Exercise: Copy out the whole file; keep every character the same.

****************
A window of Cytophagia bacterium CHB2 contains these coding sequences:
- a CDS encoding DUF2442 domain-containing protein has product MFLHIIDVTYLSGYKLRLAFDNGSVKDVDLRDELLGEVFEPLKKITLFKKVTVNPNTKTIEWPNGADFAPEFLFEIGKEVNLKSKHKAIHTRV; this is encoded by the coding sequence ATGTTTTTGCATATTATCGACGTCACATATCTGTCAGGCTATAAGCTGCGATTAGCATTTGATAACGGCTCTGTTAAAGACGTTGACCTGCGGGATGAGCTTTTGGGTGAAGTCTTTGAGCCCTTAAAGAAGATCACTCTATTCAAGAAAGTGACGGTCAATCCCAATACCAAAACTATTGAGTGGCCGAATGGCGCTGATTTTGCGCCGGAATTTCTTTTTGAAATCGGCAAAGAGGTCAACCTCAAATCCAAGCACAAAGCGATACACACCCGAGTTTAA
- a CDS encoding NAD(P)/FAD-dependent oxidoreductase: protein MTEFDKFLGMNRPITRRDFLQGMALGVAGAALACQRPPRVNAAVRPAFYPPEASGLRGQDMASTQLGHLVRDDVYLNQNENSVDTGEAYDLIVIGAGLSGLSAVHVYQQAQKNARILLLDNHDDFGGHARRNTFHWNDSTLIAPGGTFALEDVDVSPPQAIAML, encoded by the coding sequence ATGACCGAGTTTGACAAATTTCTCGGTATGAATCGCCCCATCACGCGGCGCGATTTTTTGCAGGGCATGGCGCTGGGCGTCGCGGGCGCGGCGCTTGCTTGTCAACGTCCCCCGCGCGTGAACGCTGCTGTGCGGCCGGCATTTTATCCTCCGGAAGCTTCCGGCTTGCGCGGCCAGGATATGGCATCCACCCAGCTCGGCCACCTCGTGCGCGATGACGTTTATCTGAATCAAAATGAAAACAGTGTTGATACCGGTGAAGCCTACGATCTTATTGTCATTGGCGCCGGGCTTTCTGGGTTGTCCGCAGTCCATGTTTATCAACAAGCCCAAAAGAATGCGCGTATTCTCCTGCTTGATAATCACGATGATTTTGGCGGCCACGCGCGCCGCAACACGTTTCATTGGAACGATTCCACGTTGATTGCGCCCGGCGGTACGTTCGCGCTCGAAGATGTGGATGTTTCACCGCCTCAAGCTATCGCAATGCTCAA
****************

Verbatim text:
A window of Cytophagia bacterium CHB2 contains these coding sequences:
- a CDS encoding DUF2442 domain-containing protein has product MFLHIIDVTYLSGYKLRLAFDNGSVKDVDLRDELLGEVFEPLKKITLFKKVTVNPNTKTIEWPNGADFAPEFLFEIGKEVNLKSKHKAIHTRV; this is encoded by the coding sequence ATGTTTTTGCATATTATCGACGTCACATATCTGTCAGGCTATAAGCTGCGATTAGCATTTGATAACGGCTCTGTTAAAGACGTTGACCTGCGGGATGAGCTTTTGGGTGAAGTCTTTGAGCCCTTAAAGAAGATCACTCTATTCAAGAAAGTGACGGTCAATCCCAATACCAAAACTATTGAGTGGCCGAATGGCGCTGATTTTGCGCCGGAATTTCTTTTTGAAATCGGCAAAGAGGTCAACCTCAAATCCAAGCACAAAGCGATACACACCCGAGTTTAA
- a CDS encoding NAD(P)/FAD-dependent oxidoreductase: protein MTEFDKFLGMNRPITRRDFLQGMALGVAGAALACQRPPRVNAAVRPAFYPPEASGLRGQDMASTQLGHLVRDDVYLNQNENSVDTGEAYDLIVIGAGLSGLSAVHVYQQAQKNARILLLDNHDDFGGHARRNTFHWNDSTLIAPGGTFALEDVDVSPPQAIAML, encoded by the coding sequence ATGACCGAGTTTGACAAATTTCTCGGTATGAATCGCCCCATCACGCGGCGCGATTTTTTGCAGGGCATGGCGCTGGGCGTCGCGGGCGCGGCGCTTGCTTGTCAACGTCCCCCGCGCGTGAACGCTGCTGTGCGGCCGGCATTTTATCCTCCGGAAGCTTCCGGCTTGCGCGGCCAGGATATGGCATCCACCCAGCTCGGCCACCTCGTGCGCGATGACGTTTATCTGAATCAAAATGAAAACAGTGTTGATACCGGTGAAGCCTACGATCTTATTGTCATTGGCGCCGGGCTTTCTGGGTTGTCCGCAGTCCATGTTTATCAACAAGCCCAAAAGAATGCGCGTATTCTCCTGCTTGATAATCACGATGATTTTGGCGGCCACGCGCGCCGCAACACGTTTCATTGGAACGATTCCACGTTGATTGCGCCCGGCGGTACGTTCGCGCTCGAAGATGTGGATGTTTCACCGCCTCAAGCTATCGCAATGCTCAA